However, even if he didn't, if Kerry is so much smarter than me -- he never misses a chance to say he is -- why does he keep doing so many stupid things?

Zeb Quinn said...

Drill SGT:

Good decoding there.

Joan said...

6. ran for office in 72 saying that the volunteer army was anti-democratic and made of of the poor and the black and brown.

"Would be" for "was" is more accurate. In 1972, the military wasn't volunteer. Kerry was fear-mongering that were the military to become all-volunteer, it would be even worse than he said it was in 1971.

I saw a bumper sticker yesterday reading "Bush voters: sorry yet?" Had I the opportunity, I would've asked the driver of that car how he feels about Kerry now.

The Drill SGT said...

Richard Dolan said...
The notion of deep-rooted Scots-Irish resentment is seriously out of date. There was a time, which was already fading out when JFK was elected, when Irish resentment directed against entrenched WASP elites was palpable, particularly in the Boston area where I grew up.


Richard, Webb isn't talking about "those Irish", he's talking about displaced Scots Highlanders, encouraged to their Clan leaders and the Brits to emmigrate to Derry, and subsequently to the new world. Landing in Baltimore, moving into PA, then south along the Mountains. We're talking about the folks that were called Hillbillies, and now RedNecks. Neither English Planters, nor green Catholic Irish later waves.

Zeb Quinn said...

Hitchens has always been a bit of a puzzlement to read, but it's always worth the effort to solve the puzzle because there is always some good stuff there. He is an intellectual heavyweight.

That said, my own sense is that the guy remains an unreformed Trotskyite, even in his supposed neocon version, and all of his views, including neocon ones, can be best understood and explained by his grounding in Trotsky. So I always take what he says with a grain or two of salt.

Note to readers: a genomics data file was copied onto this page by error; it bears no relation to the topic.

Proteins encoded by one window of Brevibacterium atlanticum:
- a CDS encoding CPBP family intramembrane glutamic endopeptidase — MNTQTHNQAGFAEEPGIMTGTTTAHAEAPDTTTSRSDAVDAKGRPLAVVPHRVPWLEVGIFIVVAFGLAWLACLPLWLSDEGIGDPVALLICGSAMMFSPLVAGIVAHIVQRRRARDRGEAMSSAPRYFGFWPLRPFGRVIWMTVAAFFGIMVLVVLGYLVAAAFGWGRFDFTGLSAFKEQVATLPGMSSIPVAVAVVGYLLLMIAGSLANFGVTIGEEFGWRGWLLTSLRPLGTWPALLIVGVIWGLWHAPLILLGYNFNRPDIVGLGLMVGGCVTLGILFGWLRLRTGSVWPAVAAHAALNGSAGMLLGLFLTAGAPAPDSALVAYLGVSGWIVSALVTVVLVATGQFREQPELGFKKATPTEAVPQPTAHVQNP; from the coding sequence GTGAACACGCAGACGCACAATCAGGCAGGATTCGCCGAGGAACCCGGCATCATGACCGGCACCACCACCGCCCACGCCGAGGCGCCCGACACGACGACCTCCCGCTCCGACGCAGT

The Drill SGT said...

Joan,

I was in VN in 70-71 and in what was the called the Volunteer Army (VOLAR) in 71-72. It wasn't very professional by today's standards, but it was trying to transition.

Anon Y. Mous said...

"spoiled for choice"

Idiom: be spoiled for choice (be spoilt for choice)

To have so many options or alternatives that it is hard to decide which to choose.


http://www.epennypress.com/Words_Starting_with_B/be_so_kind_as_to_beaked/be_spoiled_for_choice_definition.html

Garage Mahal said...

John Kerry is a big Elitist French Satan Traitor !

You guys are priceless. But if it insulates you from reality, and from what's going on in the real world right now, have it. It's much easier believing O'Reilly, and Rush, aint it? Just remember though, these two (among many others) were the ones who were spreading rumors to millions of people that the Clinton's had Vince Foster whacked. Credibility? Not so much.

Anyway, do Iraq War Vets have to check in with you guys, on what they can say, or not say? Is Kevin Tillman a traitor too? Are Republican War Vets fair game?

Another head fake from Drudge - We're all going to die! (but keep bashing Kerry by all means...)

Fenrisulven said...

"Would be" for "was" is more accurate. In 1972, the military wasn't volunteer. Kerry was fear-mongering that were the military to become all-volunteer, it would be even worse than he said it was in 1971.

Reminds me of an old documentary inside the Time editors meeting. They were discussing which of three photos to use as the cover re our soon-to-be launched liberation of Kuwaiit during Desert Shield. They went with a black service-member on his back in the sand trying to cut through barbed wire, prob to perpetuate to "minorities are disproportionately placed on the FEBA" lie. The other photo of a tank racing across the sands would have been a better metaphor.

Fenrisulven said...

But if it insulates you from reality, and from what's going on in the real world right now, have it.

[snicker]